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Creating a Personal Currency Plan

Posted by on June 26, 2012 2 Comments Category : Flight Instructor Blog

We all know the standard currency rules here in the US: 61.57. (a) and (b). In order to take passengers, you need 3 takeoffs and landings in the previous 90 days. And in order to take passengers at night you need 3 night takeoffs and 3 night landings in the previous 90 days. Oh and to fly IFR in the clouds? Its a bit more complex: 6 approaches, some holding, tracking, intercepting, etc in the previous 6 months.

But is that really enough?  Remember, these are just considered to be minimum requirements by the FAA. The FAA just issued AC 61-98B as guidance for Flight Instructors conducting BFR or IPC reviews. Unless you are a flight instructor, I doubt you’ll be rushing out to go read it along with your morning coffee! However there is an interesting concept in there which is developing your own Personal Currency Plan. Here are a few tips to create a personal plan that works for you!

  1. Consider your typical mission and create currency around non-standard flying. If you regularly fly into long paved runways with towers, are you current to go fly into a short runway at a non-towered airport? What about mountain flying – do you do that regularly, or are you a sea-level pilot? How about weather standards? Some pilots are fair weather pilots and choose not to fly when the weather is challenging. Perhaps  take a day with some stiff crosswinds and turn it into a day of practice with a flight instructor.
  2. Not all SEL/MEL airplanes are the same! Create make/model personal currencies. Perhaps you get a call from a friend who owns a Cutlass and needs your help moving the airplane to another airport so it can go get its annual. You recieved  that complex endorsement last year, but was that the last time you flew a Cutlass? You may be current in your Cessna 182 for single-engine land, but are you really current to operate a retractable gear aircraft just by hopping in? Perhaps not; even the difference between a SR20 and high performance SR22 can be substantial! So consider each make and model and keep track of those currencies. The easiest way to do this is by using an electronic logbook like LogTen Pro. Creating a custom currency group can help you keep track of various makes and models in day or night conditions. You can even use an Instrument currency group for glass cockpit vs. analog gauge cockpit!
  3. Mix it up! If all your flights are using normal takeoffs and landings, when you do need to use a short field landing, are you prepared? If you have the opportunity, try to build in certain styles of takeoffs and landings, as well as maneuvers on your regular flights. This way you don’t have to add an additional flight just for currency purposes. Landing close to dusk? Why not just delay by 30 minutes or so and get a few extra night takeoffs and landings at the end of the flight? Or if you have a few extra minutes, do some clearing turns and practice some slow flight on the way to your destination.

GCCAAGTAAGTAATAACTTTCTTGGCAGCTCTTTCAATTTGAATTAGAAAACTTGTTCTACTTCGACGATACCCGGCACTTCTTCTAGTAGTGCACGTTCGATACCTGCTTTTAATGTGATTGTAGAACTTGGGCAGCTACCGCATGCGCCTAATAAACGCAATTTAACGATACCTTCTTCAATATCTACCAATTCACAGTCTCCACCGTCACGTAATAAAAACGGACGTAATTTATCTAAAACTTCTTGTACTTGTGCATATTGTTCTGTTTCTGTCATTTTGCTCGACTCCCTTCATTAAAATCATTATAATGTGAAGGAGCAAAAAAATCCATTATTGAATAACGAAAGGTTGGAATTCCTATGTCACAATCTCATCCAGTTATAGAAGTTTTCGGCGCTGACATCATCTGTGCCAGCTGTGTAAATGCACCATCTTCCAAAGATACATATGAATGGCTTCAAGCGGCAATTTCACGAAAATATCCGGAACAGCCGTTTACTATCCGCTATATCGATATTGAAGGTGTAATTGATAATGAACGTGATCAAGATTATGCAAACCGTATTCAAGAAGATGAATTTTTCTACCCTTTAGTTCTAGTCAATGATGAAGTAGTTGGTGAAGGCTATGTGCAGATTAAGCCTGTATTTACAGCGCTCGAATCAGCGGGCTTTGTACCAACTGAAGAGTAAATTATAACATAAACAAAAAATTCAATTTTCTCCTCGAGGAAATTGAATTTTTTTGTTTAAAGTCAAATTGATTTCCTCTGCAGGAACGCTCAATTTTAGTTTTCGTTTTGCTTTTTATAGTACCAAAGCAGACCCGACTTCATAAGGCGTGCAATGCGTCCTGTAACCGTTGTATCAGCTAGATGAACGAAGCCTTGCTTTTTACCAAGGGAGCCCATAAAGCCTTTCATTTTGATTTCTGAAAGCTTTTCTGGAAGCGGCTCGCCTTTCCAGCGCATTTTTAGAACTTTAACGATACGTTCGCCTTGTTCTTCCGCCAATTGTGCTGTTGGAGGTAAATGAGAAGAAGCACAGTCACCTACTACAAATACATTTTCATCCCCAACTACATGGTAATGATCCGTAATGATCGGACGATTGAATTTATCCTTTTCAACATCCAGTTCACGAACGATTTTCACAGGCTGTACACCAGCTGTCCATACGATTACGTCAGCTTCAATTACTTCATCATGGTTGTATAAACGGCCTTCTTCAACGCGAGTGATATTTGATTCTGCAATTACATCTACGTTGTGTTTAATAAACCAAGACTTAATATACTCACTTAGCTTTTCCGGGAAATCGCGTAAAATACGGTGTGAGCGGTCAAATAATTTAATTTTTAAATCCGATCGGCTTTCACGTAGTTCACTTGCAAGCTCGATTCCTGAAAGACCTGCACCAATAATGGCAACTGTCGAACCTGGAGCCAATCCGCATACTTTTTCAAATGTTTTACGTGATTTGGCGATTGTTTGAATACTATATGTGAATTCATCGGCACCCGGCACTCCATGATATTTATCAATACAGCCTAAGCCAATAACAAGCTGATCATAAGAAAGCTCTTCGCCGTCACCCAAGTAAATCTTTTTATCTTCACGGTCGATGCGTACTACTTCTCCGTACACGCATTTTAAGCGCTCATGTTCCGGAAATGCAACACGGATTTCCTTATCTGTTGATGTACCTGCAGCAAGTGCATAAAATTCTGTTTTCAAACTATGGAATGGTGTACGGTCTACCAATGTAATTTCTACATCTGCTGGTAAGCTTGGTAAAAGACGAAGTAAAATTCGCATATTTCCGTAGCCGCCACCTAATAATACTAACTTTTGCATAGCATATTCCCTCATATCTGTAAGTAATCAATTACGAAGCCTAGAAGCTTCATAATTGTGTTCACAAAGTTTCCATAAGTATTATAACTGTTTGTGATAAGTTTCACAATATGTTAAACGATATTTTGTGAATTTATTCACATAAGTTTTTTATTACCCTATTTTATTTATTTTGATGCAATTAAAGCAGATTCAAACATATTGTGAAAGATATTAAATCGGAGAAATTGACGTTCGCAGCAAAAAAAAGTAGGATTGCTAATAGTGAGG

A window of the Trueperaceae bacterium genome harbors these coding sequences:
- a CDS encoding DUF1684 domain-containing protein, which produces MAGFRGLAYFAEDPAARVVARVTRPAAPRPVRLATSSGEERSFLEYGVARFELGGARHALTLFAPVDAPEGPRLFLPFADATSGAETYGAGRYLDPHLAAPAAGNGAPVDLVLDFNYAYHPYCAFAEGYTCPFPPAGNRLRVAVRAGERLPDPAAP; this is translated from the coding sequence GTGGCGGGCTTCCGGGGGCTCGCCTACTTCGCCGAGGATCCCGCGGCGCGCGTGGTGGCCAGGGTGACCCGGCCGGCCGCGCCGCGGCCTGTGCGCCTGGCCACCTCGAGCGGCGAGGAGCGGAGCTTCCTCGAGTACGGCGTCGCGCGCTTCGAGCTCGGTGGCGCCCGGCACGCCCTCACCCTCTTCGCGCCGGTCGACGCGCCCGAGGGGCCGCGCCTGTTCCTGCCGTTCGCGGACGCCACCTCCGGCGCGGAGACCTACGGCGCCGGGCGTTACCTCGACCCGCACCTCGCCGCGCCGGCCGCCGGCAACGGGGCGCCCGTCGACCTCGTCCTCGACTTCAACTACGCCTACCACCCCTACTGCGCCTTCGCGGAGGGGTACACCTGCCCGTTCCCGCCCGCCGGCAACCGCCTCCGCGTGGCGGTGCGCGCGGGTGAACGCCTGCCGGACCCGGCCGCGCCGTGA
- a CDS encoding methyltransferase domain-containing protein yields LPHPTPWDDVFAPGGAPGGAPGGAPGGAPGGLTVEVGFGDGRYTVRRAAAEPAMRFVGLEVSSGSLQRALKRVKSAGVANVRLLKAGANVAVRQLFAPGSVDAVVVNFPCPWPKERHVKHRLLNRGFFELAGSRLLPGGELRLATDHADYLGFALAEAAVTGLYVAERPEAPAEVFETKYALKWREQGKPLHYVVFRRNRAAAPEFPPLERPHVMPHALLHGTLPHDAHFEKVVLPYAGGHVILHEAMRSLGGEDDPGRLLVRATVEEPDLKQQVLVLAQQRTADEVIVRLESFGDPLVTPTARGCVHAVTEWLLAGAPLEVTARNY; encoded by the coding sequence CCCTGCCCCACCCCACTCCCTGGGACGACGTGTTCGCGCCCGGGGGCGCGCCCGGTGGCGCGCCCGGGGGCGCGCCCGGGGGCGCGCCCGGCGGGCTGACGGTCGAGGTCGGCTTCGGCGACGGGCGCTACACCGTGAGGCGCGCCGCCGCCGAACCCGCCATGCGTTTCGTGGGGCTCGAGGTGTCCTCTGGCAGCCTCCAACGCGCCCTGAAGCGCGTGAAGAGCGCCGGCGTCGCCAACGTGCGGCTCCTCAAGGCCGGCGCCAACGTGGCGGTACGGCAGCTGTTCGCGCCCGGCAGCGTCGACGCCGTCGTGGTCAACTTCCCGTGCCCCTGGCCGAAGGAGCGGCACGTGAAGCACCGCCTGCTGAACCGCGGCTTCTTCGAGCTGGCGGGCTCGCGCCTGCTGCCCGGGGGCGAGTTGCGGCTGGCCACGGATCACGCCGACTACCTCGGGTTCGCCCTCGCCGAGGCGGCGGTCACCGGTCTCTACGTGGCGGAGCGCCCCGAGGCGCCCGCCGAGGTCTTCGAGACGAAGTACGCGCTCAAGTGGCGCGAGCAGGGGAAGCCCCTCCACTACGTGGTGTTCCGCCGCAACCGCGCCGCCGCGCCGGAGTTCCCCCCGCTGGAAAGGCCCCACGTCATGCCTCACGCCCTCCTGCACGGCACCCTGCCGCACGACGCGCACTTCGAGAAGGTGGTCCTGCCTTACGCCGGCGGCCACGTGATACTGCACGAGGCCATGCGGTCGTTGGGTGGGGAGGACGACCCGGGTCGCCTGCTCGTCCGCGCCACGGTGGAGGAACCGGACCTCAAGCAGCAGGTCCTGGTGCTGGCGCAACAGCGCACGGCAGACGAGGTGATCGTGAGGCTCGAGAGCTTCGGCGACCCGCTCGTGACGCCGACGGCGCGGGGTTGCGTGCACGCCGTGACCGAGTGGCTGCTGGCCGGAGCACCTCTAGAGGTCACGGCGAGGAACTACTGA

4. Its not all about the aircraft. Remember, keeping current is as much a mental exercise as a stick and rudder exercise. Remember there are fantastic online programs available in WINGS and through the ASF. In addition, simply taking out your POH and reviewing a single system every now and then, or limitations or airspeeds for your aircraft are great ways to keep mentally current.

Taking the time to create Personal Currency Plan will go a long way towards making your next BFR or IPC a breeze. You’ll walk in feeling much more confident, and will have an easier time completing the BFR or IPC tasks. After all, flying is supposed to be fun, right?


  1. Greg on Jul 24, 2012

    Fantastic article, thank you for sharing your ideas.

    Kind regards,



  2. Christopher Morgan-Jones on Jul 24, 2012

    Would you please consider enabling more limit groups for professionals please? I have ,monthly and annual flying limits but I also have 7 day/14 day/28 day duty limits. I have made most of them myself but sometimes the limits do not correspond with each other. These are legal limits and have to be respected by the pilot.My employer delegates responsibility to remain legal to the pilot. These are UK limits and are found in UK CAA Cap 371.I also have contractual limits as well.
    Please help.

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